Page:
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Flashcards in Antipsychotic Drugs Deck (83):
1

FDA approved indications for anti-psychotics

Schizophrenia
Bipolar disorder
Agitation
Autism

2

Common uses for anti-psychotics

Schizophrenia and other psychotic disorders
Bipolar disorder
Major depression with psychosis
Delirium/Dementia
Substance induced psychosis
Tourette/OCD?

3

Which tract in the brain causes psychosis?

Mesolimbic tract (DA)

4

Which tract in the brain do antipsychotics work on?

Mesolimbinc tract (DA)

5

What are the 4 DA tracts in the brain?

Mesolimbic
Mesocortical
Nigrostriatal
Tuberoinfundibular

6

Dopamine binding affinity is strongly correlated with clinical anti-psychotic effects: the higher the affinity, the ____ the dose needed for anti-psychotic effects

Smaller

7

100 mg Chlorpromazine= __ mg Haloperidol

2 mg

8

Haloperidol is a ___ potency drug ( ___ binding affinity)

High

9

Chlorpromazine is a ___ potency drug ( ____ binding affinity)

Low

10

What are the limitations of the dopamine hypothesis?

- FGA tx of schizo was more effective against + symptoms
- 35% of treated patients relapse
-20-40% patients do not respond adequately

11

Other names for FGA

Neuroleptics
Major Tranquilizers
Conventional anti-psychotics
Typical anti-psychotics

12

What are the 3 Phenothiazines (FGA) and relative potencies?

Chlorpromazine- low
Thioridazine- low
Perphenazine- moderate

all end in "azine"

13

What is the 1 Thioxanthine (FGA) and relative potency?

Thiothixene - moderate

14

Describe the ideal therapeutic window for anti-psychotics (including tracts and % of D2 receptors bound)

Block >60-65% of D2 receptors in mesolimbic tract (anti-psychotic)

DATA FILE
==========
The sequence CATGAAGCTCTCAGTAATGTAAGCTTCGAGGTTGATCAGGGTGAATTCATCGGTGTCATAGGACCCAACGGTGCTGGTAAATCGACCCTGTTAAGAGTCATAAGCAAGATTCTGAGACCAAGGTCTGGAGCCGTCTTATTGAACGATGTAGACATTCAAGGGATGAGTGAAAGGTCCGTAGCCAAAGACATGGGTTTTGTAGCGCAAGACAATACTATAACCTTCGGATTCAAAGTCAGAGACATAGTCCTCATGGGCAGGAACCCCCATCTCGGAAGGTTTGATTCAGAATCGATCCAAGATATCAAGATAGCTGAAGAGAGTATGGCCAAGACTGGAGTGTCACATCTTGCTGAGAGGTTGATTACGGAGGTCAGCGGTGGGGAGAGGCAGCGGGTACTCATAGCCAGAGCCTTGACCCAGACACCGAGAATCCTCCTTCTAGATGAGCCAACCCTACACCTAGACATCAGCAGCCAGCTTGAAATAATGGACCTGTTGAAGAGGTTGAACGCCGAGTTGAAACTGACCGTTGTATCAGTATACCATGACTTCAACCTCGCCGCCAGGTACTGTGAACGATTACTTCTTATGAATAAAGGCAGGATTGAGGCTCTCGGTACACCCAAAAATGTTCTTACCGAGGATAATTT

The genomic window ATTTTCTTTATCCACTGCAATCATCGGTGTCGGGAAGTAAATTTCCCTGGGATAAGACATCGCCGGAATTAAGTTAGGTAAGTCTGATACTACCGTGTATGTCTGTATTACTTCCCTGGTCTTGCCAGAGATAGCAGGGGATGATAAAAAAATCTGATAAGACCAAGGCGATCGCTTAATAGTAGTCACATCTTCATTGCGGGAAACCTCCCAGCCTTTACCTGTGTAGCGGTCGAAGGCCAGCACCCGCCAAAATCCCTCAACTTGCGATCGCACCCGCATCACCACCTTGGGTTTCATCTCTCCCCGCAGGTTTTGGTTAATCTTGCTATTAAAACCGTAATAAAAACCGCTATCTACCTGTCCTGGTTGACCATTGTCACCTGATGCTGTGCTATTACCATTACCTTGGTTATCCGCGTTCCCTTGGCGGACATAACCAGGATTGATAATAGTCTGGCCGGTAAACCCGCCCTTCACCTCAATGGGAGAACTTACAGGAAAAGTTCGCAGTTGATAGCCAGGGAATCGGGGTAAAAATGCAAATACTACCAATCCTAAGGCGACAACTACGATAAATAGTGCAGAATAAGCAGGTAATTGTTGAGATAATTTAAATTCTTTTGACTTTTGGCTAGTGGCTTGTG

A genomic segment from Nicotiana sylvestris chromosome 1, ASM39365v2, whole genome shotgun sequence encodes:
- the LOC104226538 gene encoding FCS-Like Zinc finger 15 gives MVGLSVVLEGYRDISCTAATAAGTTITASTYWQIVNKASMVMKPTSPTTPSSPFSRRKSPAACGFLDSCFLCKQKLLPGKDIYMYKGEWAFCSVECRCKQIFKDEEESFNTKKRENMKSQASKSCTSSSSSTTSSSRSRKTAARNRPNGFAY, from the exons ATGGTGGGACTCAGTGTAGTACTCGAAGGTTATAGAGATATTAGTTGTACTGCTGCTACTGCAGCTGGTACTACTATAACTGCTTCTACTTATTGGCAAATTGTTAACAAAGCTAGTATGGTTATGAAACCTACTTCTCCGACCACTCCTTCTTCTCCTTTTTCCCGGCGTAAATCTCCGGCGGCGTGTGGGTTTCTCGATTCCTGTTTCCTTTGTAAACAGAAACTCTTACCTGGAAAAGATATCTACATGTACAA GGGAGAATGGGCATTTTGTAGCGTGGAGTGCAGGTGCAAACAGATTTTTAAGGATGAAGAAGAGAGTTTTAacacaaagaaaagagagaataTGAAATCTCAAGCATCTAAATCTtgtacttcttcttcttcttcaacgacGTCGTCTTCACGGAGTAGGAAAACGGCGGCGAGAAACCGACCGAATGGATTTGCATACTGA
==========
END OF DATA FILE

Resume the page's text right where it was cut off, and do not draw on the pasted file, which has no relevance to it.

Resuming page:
Block

15

What are the effects of low potency FGAs on dopamine receptors?

Antipsychotic effect and SE
-Extrapyramidal (EPS/TD)
(Due to decreased dopamine and increased Ach)
-Increased prolactin

16

What are the effects of low potency FGAs on muscarinic receptors?

= anti-cholinergic
blurred vision, urinary retention, dry mouth, constipation
"Can't see, can't pee, can't spit, can't shit"
"Self treating" for EPS

17

What are the effects of low potency FGAs on adrenergic receptors?

Orthostasis, increased fall risk

18

What are the effects of low potency FGAs on histamine receptors?

Sedation, weight gain

19

First Aid Chlorpromazine SE

Corneal deposits

20

First Aid Thioridazine SE

Retinal deposits

21

What are the 2 phenothiazines that are high potency FGA?

Fluphenazine
Trifluoperazine

"Azines"

22

What is the 1 Butyrophenone high potency FGA?

Haloperidol

23

High potency FGA Side Effects

Dopamine: extrapyramidal, increased prolactin (gynecomastia, galactorrhea, sexual dysfunction, menstrual irregularity/infertility), decreased bone density

No effects on muscarinic, adrenergic, or histamine receptors

24

What receptor(s) do high potency FGA act on?

Dopamine

25

What are some features of EPS?

Parkinsonian (resting tremor, bradykinesia, stiffness/rigidity)
Dystonia
Akathesia

26

What percentage of patients will develop EPS from taking high potency anti-psychotics?

50-90%

27

What is Tardive Dyskiensia (TD), what % of patients will develop?

involuntary movements from taking DA blockers
tardive= on meds for months - years
Classically involves lower facial and tongue movements
Does not remit, even after stopping DA antagonist
20-50%

28

Effects on which DA tract cause the extra-pyramidal side effects (EPS)?

Nigrostriatal tract

29

What is acute dystonia?

Sustained abnormal posture
Occurs within a couple weeks of someone starting the meds
Made worse by activity
Patient may report as "allergic reaction"

30

Who is at risk for EPS-dystonia?

Young males

31

What is acute akathesia?

Inner sense of restlessness and need to move?

32

Who is at risk for acute akathesia?

Women- 2x > men

33

Effect on which DA tract causes the increased prolactin?

Tuberoinfundibular tract

34

Increased prolactin causes what other symptoms?

Galactorrhea/lactation
Gynecomastia
Irregular menstruation, fertility issues
Osteopenia

35

What was the first SGA developed?

Clozapine

36

List the SGA:

Clozapine

Risperidone
Paliperidone
Ziprasidone
Lurasidone
Iloperidone

Olanzapine
Quetiapine
Asenapine

Aripiprazole

37

Describe the relative binding affinity of Clozapine for serotonin and dopamine receptors

Binding affinity for serotonin receptor is roughly 10x stronger than that for dopamine receptor

38

Describe the relative binding affinity for Onlazapine/Quietapine for serotonin and dopamine receptors

Both have relatively similar binding affinities for dopamine and serotonin receptors

39

Describe the relative binding affinity for Risperidone and ziprasidone for the serotonin and dopamine receptors